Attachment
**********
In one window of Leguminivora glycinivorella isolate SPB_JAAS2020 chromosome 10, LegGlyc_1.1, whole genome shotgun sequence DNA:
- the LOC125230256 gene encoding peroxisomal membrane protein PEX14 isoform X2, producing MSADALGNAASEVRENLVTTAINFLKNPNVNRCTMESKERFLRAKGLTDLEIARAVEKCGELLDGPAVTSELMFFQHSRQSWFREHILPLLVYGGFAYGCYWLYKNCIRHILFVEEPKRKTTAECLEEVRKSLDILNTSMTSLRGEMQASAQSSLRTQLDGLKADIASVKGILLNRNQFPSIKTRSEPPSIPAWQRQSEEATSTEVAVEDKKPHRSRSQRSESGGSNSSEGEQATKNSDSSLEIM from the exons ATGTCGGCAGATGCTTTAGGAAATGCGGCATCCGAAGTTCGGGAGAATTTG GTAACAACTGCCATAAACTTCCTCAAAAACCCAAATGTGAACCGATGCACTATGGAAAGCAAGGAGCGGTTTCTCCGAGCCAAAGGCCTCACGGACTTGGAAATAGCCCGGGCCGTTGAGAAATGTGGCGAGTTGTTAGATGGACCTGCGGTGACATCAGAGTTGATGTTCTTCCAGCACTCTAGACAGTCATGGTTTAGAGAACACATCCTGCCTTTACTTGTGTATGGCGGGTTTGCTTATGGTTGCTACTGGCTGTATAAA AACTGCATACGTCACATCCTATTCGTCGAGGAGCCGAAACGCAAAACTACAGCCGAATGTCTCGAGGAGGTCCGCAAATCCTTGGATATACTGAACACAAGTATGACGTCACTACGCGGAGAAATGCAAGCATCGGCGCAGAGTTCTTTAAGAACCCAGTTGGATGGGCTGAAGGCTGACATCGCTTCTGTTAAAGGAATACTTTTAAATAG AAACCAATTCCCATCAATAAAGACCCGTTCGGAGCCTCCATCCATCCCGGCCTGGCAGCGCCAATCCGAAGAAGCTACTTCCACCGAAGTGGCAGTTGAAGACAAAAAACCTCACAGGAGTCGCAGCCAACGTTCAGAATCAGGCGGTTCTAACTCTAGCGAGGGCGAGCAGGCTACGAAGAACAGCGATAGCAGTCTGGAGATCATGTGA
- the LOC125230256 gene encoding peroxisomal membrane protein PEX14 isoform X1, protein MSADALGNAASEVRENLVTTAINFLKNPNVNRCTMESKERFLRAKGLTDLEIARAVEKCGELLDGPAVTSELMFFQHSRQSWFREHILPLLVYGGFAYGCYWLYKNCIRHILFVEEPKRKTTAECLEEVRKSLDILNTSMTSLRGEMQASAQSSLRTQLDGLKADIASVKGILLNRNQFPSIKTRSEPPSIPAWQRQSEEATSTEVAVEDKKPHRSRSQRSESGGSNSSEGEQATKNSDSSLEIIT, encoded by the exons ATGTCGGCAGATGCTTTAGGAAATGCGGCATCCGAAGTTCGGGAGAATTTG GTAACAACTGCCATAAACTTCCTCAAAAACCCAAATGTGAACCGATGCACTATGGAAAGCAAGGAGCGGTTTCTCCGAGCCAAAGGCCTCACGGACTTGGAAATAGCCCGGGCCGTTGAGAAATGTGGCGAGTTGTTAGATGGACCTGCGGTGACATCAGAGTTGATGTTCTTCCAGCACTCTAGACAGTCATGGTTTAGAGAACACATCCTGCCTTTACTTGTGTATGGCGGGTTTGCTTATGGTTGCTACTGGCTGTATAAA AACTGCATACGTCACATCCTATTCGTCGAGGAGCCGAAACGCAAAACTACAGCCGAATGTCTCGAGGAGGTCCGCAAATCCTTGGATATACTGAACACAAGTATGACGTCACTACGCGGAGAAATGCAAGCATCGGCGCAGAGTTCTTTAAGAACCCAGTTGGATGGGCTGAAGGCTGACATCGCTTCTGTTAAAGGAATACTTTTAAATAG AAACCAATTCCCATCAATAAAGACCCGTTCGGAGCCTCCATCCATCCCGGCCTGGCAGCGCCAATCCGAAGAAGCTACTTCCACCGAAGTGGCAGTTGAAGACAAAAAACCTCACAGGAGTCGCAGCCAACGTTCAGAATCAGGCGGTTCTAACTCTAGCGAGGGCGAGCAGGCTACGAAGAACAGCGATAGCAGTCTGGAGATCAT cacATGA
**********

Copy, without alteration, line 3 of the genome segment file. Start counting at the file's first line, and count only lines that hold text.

- the LOC125230256 gene encoding peroxisomal membrane protein PEX14 isoform X1, protein MSADALGNAASEVRENLVTTAINFLKNPNVNRCTMESKERFLRAKGLTDLEIARAVEKCGELLDGPAVTSELMFFQHSRQSWFREHILPLLVYGGFAYGCYWLYKNCIRHILFVEEPKRKTTAECLEEVRKSLDILNTSMTSLRGEMQASAQSSLRTQLDGLKADIASVKGILLNRNQFPSIKTRSEPPSIPAWQRQSEEATSTEVAVEDKKPHRSRSQRSESGGSNSSEGEQATKNSDSSLEIIT, encoded by the exons ATGTCGGCAGATGCTTTAGGAAATGCGGCATCCGAAGTTCGGGAGAATTTG GTAACAACTGCCATAAACTTCCTCAAAAACCCAAATGTGAACCGATGCACTATGGAAAGCAAGGAGCGGTTTCTCCGAGCCAAAGGCCTCACGGACTTGGAAATAGCCCGGGCCGTTGAGAAATGTGGCGAGTTGTTAGATGGACCTGCGGTGACATCAGAGTTGATGTTCTTCCAGCACTCTAGACAGTCATGGTTTAGAGAACACATCCTGCCTTTACTTGTGTATGGCGGGTTTGCTTATGGTTGCTACTGGCTGTATAAA AACTGCATACGTCACATCCTATTCGTCGAGGAGCCGAAACGCAAAACTACAGCCGAATGTCTCGAGGAGGTCCGCAAATCCTTGGATATACTGAACACAAGTATGACGTCACTACGCGGAGAAATGCAAGCATCGGCGCAGAGTTCTTTAAGAACCCAGTTGGATGGGCTGAAGGCTGACATCGCTTCTGTTAAAGGAATACTTTTAAATAG AAACCAATTCCCATCAATAAAGACCCGTTCGGAGCCTCCATCCATCCCGGCCTGGCAGCGCCAATCCGAAGAAGCTACTTCCACCGAAGTGGCAGTTGAAGACAAAAAACCTCACAGGAGTCGCAGCCAACGTTCAGAATCAGGCGGTTCTAACTCTAGCGAGGGCGAGCAGGCTACGAAGAACAGCGATAGCAGTCTGGAGATCAT cacATGA